Letter to the editor

As we mark December 2019, the last month of an eventful year, I reflect on how much progress has been made by LGBTQ and HIV-positive people, together with their friends and allies. And, how much work still remains to be done. Unfortunately, there are still 30 states, including North Carolina, that do not have comprehensive laws that protect LGBTQ people from discrimination in employment, housing, and public spaces, and many people living with HIV experience anti-LGBTQ discrimination even more acutely.

I recently moved to North Carolina to be the Jewish chaplain at Temple Kol Tikvah of Lake Norman and the rabbinik professor at Davidson College. It feels meaningful to support the spiritual journeys of people here, including the LGBTQ community. I began my journey to become a lifelong ally of LGBTQ people in rabbinic school in 1983. I took a clinic pastoral class at MD Anderson Hospital in Houston. There I was assigned to a wing where most of the areas AIDS patients were being cared for. At first, the environment felt cold and unsettling, and a “hands off,” non-contact protocol was enforced. I listened to story after story of love and loss. I realized I needed to do more than personally affirm these patients in their time of need. I needed to educate others and get involved in advocacy.

It can be difficult to have conversations with people who do not yet understand the struggles of LGBTQ and HIV-positive people. My extended family panicked when they discovered that our local florist was gay and had recently contracted HIV — they believed, incorrectly, that the flowers could transmit the disease. I realized just how misinformed the average person was, how that led to discrimination based upon fear, not fact. When people believe misinformation about HIV, it can lead to people living with HIV being fired from their jobs, denied housing or kicked out of public spaces simply for being who they are. I began telling people that Judaism says to love your neighbor as you love yourself, and that everything we do as a people is based on that edict. So many of us ask where God is, and I tell everyone that God lives in your neighbor, and in all of us.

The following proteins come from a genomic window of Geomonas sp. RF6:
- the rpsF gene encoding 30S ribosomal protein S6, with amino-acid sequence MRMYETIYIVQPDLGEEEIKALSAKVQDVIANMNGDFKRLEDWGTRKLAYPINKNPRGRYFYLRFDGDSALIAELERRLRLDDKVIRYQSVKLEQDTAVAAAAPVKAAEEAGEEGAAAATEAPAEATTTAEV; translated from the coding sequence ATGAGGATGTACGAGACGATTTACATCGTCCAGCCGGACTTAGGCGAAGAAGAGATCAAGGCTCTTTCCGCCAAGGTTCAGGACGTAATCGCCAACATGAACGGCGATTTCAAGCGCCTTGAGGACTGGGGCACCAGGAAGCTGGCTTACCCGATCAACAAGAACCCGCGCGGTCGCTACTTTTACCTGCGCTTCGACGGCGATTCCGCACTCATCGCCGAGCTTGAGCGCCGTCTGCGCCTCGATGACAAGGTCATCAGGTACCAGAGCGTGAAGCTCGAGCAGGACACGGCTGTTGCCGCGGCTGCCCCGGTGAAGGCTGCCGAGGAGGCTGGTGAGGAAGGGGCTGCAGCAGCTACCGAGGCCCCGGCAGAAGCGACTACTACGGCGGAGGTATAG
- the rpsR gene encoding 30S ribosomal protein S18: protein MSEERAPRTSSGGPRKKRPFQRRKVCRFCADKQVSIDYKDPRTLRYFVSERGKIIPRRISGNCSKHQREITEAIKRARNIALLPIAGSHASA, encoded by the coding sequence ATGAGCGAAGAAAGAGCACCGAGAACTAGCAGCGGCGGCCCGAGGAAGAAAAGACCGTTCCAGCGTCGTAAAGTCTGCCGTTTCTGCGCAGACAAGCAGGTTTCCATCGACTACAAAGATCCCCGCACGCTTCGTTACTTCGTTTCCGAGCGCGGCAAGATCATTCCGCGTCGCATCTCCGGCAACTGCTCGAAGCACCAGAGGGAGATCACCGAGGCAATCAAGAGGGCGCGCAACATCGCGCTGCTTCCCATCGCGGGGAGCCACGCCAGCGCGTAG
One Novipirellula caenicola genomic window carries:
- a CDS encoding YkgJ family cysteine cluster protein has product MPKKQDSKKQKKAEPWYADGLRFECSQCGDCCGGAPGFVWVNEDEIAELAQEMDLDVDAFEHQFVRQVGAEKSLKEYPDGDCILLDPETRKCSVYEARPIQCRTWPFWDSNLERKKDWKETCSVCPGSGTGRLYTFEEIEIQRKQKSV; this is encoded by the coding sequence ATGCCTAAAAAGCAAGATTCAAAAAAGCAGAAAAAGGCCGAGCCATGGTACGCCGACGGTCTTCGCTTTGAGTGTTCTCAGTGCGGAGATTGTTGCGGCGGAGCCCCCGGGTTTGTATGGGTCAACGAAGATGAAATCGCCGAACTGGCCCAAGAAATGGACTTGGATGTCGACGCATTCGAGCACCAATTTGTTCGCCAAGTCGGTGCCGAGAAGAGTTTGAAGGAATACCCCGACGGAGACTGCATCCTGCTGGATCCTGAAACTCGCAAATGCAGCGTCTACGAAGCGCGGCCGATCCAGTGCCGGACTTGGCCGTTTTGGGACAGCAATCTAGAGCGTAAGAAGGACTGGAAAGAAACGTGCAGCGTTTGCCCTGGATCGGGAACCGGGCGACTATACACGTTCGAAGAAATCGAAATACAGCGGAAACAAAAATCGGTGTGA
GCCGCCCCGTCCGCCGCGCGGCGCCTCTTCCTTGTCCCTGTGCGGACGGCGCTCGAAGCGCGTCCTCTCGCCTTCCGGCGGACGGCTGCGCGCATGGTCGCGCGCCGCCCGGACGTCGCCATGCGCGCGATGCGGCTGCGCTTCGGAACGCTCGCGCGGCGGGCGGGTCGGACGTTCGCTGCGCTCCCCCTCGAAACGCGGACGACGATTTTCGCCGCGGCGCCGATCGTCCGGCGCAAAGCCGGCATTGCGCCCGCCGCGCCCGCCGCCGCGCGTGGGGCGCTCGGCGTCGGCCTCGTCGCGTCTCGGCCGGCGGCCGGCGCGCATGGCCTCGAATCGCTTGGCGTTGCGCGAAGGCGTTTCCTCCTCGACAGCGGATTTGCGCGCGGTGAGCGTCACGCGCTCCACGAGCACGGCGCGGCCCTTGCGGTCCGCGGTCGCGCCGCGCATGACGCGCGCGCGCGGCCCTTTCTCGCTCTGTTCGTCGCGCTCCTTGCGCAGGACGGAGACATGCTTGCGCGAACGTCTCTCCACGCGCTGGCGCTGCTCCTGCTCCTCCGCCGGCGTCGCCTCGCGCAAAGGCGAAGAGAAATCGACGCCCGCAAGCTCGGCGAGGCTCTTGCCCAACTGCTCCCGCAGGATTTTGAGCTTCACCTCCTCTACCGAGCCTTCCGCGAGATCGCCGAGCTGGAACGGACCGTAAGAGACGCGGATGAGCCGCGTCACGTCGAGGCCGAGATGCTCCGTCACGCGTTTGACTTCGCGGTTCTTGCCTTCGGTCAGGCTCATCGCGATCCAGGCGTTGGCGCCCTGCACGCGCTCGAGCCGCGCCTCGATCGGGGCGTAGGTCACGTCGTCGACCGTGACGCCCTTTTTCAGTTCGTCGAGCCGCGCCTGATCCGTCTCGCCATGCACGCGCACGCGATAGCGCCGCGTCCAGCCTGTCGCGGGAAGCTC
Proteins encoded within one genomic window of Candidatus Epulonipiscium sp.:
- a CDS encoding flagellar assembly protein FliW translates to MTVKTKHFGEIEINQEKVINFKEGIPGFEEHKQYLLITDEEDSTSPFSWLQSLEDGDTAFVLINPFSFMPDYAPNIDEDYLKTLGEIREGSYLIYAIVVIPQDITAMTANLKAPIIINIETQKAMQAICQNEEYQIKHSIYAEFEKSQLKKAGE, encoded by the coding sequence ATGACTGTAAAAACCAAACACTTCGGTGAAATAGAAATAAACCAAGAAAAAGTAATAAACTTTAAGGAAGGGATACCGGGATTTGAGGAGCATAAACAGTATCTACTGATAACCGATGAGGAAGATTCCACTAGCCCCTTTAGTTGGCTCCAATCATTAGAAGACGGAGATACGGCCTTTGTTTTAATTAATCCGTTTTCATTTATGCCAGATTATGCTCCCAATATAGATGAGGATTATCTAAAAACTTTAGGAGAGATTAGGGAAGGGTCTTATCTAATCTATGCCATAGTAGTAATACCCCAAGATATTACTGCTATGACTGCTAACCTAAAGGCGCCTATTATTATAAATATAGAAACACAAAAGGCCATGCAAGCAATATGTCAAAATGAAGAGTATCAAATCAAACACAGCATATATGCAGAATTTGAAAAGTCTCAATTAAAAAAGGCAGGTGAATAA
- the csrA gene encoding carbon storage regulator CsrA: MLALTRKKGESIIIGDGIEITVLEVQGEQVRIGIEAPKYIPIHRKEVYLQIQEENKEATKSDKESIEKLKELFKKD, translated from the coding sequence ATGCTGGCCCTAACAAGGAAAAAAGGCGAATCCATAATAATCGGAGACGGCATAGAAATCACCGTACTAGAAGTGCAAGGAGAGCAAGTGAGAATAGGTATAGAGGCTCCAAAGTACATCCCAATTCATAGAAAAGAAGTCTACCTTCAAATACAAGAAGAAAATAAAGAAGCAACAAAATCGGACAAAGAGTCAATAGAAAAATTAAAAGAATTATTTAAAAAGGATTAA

I served a temple in Milwaukee when I was invited to the historic unveiling of the AIDS Quilt on the Washington, D.C. Mall. The beauty, profound love, and unity these panels represented moved me beyond words. When I returned to my own temple, I knew we needed to duplicate the quilt locally. I placed ads and called upon folks from all over the Jewish community and beyond who knew or loved someone who died of AIDS to create a panel in their loved one’s memory. People came from all over to see it. It became an amazing healing experience for all. It allowed for people who had grieved in secret to open up and celebrate the lives of the ones they had lost.

Unfortunately, there’s still so much more we need to do to build awareness and support. First, the Supreme Court must affirm that all LGBTQ people should be protected from employment discrimination when it rules on three employments discrimination cases it heard in October. I, along with many other faith leaders, signed an amicus brief to the court as a faith leader, strongly supporting a ruling in favor of the LGBTQ plaintiffs.

But we cannot rest there; we need Congress to pass federal legislation like the Equality Act that provides protections for LGBTQ people more broadly — in the workplace, in housing and in public spaces. As we wait for Congress to act, states like North Carolina should lead the charge by passing a comprehensive, statewide nondiscrimination bill that ensures protections for LGBTQ North Carolinians. I’m ready and willing to raise my voice alongside LGBTQ people. I want to be as supportive as I can be in a state where LGBTQ people and people living with HIV face discrimination every day.

I’ll close with a passage I wrote for a recent pride Sabbath:

As an ally, I want to tell the LGBTQ community this: I stand with you. I will hold you steady when the hate becomes overbearing. I will be the shoulder to lean on when you cannot stand on your own. I will do my best to understand the things you go through. I will grieve with you when hate takes the life of someone in your community. I will welcome you with open arms where other people would turn you away. I am your ally, and together we will build a world based on love that is stronger than hate.

Rabbi David Lipper, Temple Kol Tikvah,

Lake Norman, N.C.